Researcher Profile: Dr. Samuel R. Rosenfeld

Samuel Rosenfeld, MDPediatric orthopaedic surgeon and researcher Samuel Rosenfeld, MD, has gained a national reputation for excellence in pediatric neuromuscular diseases, specializing in spina bifida, muscular dystrophy (MD), scoliosis, cerebral palsy, hydrocephalus, spasticity and other pediatric neuromuscular diseases, and rehabilitation.

One of Dr. Rosenfeld’s key accomplishments is the creation of a multidisciplinary clinic at CHOC Children’s for the treatment of children with MD, spina bifida and spasticity. He directs CHOC Children’s Muscular Dystrophy Association Clinic, the only pediatric program in Orange County designated by the Muscular Dystrophy Association to help families understand and manage muscle disease.

Dr. Rosenfeld is especially interested in devices, as evidenced by an impressive track record of innovative clinical and research projects and publications.

For example, he was the first orthopaedic surgeon on the West Coast to use the PRECICE® Remote Control Device to perform limb lengthening. The device, cleared for use by the U.S. Food and Drug Administration in July 2011, is implanted with minimal incision surgery. A magnetic motor assembly in a rod is placed inside the patient’s bone, and the surgeon remotely controls the rod to gently and more accurately control the rate of lengthening.

For the past 15 years, Dr. Rosenfeld has focused his attention on exploring innovative approaches in treating neuromuscular scoliosis (NMS), an irregular spinal curvature caused by disorders of the brain, spinal cord and muscular system. A few of the more common conditions associated with NMS include MD, cerebral palsy and spina bifida.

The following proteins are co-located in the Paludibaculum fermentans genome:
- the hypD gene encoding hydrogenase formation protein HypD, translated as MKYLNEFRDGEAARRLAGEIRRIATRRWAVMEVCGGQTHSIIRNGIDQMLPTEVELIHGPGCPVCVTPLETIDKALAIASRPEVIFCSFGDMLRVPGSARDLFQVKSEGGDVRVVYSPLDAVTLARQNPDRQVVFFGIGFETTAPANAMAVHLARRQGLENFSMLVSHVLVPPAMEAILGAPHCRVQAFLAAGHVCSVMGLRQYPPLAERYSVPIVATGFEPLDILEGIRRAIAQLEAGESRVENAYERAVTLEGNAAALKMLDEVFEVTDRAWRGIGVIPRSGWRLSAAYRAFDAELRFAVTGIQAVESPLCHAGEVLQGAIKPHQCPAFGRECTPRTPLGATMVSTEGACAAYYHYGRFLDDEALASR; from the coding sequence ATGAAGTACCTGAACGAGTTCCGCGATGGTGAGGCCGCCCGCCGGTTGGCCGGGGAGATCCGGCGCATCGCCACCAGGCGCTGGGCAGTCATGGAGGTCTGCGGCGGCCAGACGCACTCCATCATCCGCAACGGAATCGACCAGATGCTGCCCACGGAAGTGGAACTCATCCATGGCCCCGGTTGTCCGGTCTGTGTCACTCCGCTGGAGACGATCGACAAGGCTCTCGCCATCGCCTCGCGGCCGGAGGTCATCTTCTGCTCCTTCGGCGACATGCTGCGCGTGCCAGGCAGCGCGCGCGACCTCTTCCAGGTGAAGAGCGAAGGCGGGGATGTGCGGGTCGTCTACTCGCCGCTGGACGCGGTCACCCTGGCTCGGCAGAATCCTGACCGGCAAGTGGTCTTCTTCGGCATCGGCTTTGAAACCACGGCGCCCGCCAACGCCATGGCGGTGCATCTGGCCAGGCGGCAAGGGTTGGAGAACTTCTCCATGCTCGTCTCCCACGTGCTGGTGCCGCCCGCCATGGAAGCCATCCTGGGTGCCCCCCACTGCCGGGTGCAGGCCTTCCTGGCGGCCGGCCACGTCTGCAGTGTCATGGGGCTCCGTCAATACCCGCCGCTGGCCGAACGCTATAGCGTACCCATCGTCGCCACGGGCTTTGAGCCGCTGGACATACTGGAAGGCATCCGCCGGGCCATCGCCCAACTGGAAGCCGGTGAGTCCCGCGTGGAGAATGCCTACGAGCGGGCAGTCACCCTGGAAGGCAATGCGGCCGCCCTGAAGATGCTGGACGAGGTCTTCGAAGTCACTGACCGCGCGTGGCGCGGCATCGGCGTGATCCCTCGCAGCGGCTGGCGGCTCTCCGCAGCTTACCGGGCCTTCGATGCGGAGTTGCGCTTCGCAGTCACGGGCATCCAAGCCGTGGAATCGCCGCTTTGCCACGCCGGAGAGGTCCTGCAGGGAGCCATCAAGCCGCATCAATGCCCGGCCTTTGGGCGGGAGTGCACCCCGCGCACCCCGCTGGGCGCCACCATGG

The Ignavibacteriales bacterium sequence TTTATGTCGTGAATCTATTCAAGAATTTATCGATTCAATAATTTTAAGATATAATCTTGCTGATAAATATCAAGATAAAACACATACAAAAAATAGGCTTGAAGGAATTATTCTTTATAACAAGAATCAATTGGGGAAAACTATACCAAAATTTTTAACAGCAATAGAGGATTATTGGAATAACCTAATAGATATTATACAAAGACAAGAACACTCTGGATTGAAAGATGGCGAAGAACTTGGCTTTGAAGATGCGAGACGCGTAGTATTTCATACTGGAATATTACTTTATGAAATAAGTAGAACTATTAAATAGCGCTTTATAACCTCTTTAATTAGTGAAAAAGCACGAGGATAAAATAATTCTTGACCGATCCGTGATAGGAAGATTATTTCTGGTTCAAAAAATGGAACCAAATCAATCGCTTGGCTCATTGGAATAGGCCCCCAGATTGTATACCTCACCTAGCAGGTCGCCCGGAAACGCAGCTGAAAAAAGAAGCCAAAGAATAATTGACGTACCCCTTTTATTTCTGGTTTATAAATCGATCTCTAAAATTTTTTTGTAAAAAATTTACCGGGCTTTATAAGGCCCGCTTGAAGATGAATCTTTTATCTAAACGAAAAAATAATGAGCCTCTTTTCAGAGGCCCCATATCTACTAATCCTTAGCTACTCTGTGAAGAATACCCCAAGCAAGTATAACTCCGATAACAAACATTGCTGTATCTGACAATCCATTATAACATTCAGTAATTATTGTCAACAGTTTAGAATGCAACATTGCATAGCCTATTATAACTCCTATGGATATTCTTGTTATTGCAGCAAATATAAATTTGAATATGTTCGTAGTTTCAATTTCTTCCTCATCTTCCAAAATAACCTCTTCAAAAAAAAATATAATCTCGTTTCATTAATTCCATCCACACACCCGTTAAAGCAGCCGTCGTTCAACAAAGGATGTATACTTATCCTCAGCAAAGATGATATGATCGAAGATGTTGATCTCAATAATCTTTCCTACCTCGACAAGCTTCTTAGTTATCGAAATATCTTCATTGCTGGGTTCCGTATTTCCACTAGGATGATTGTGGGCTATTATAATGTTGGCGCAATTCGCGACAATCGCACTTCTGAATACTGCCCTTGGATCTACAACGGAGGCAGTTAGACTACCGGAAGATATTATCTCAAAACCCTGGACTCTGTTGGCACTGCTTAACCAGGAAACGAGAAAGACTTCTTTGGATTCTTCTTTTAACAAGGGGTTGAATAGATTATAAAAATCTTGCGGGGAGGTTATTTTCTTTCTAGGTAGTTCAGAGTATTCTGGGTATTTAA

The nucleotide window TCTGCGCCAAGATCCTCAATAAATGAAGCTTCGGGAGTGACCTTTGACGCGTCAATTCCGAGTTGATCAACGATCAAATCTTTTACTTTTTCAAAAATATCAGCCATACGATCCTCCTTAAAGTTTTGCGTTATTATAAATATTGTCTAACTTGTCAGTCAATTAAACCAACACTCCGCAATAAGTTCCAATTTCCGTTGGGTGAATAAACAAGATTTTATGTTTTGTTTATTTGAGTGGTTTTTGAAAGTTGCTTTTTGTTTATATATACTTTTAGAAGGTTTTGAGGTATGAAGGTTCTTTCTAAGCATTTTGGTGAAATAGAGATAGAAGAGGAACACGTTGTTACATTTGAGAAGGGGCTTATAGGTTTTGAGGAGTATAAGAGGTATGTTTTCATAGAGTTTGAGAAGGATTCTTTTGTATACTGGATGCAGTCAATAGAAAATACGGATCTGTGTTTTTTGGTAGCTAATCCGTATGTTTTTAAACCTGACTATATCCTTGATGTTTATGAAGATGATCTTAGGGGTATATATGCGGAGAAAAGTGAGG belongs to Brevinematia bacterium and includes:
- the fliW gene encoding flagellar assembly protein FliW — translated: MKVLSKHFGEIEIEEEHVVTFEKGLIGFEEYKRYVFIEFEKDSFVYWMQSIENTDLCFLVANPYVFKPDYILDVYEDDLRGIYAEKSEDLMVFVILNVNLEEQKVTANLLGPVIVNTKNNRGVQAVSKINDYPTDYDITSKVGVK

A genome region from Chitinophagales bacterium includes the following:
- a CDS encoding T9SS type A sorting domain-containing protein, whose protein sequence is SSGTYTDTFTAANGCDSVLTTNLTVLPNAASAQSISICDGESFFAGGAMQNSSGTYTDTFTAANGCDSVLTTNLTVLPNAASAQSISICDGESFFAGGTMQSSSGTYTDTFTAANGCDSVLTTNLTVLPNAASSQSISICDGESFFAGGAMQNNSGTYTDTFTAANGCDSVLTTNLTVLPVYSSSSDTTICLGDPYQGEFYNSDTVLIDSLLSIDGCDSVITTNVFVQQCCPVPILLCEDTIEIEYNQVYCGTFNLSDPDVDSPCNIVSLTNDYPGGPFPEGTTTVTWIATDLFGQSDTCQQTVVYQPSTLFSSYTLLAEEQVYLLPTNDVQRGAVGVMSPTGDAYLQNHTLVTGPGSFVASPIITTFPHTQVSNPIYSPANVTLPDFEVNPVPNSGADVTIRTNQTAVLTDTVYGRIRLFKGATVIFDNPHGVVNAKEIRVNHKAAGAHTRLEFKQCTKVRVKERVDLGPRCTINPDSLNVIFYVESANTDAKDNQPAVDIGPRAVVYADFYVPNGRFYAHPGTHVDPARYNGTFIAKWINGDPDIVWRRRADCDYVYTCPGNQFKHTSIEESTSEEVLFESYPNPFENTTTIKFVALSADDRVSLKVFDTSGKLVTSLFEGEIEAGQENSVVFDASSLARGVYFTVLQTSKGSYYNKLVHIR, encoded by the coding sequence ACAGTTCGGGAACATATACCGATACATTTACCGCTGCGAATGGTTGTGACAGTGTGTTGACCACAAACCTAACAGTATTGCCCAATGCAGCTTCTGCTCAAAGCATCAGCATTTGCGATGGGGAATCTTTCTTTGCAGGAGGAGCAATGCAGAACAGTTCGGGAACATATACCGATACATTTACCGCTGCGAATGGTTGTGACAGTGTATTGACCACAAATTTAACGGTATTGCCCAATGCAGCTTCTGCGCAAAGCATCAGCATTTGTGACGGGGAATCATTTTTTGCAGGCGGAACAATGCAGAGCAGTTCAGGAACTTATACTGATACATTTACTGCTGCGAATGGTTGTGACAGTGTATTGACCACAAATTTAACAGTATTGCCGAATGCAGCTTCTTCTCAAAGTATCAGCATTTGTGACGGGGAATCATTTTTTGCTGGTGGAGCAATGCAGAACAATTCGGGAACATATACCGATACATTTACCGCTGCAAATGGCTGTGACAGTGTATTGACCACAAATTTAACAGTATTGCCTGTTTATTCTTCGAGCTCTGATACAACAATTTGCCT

“I am working on developing novel spinal fixation alternatives for children with NMS,” Dr. Rosenfeld says. “Our goal is to improve correction of the deformity while decreasing complication rates. We have presented this work at international meetings.”

Dr. Rosenfeld is also working on spinal instrumentation for patients under 9 years old that allows for the child’s growth. “We have experienced success in this area, and plan to publish our findings in journals in the near future,” he says.

Another advance studied by Dr. Rosenfeld involves children with cerebral palsy with major hip disorders. Dr. Rosenfeld published a retrospective study in The Journal of Children’s Orthopaedics in 2016 (2016 Dec; 10(6): 657–664) describing the outcomes of a technique called “proximal femur prosthetic interposition arthroplasty.”

“We found that PFIA, which involves using a prosthetic replacement of thigh bone closest to the hip, may be a good option for non-ambulatory children with cerebral palsy who have painful, spastic dislocated hips and who are not candidates for surgical reconstruction,” Dr. Rosenfeld says.

In addition to his research, Dr. Rosenfeld is a member of the CureSMA Medical Advisory Committee. Spinal muscular atrophy (SMA) is a disease that robs people of physical strength by affecting the motor nerve cells in the spinal cord—taking away the ability to walk, eat or breathe. It is the number one genetic cause of death for infants.

In addition, Dr. Rosenfeld was named to the Professional Advisory Committee Spina Bifida Association, where he and his colleagues are developing new care guidelines for patients with spina bifida. “There has been more interest recently to modernize these guidelines, and I am excited to be a part of that,” he says.

“Indeed, my goal with my involvement in these national committees is for children with neuromuscular conditions to receive optimal care,” Dr. Rosenfeld adds. “We also want to smooth the transition of these children to adult care providers.”

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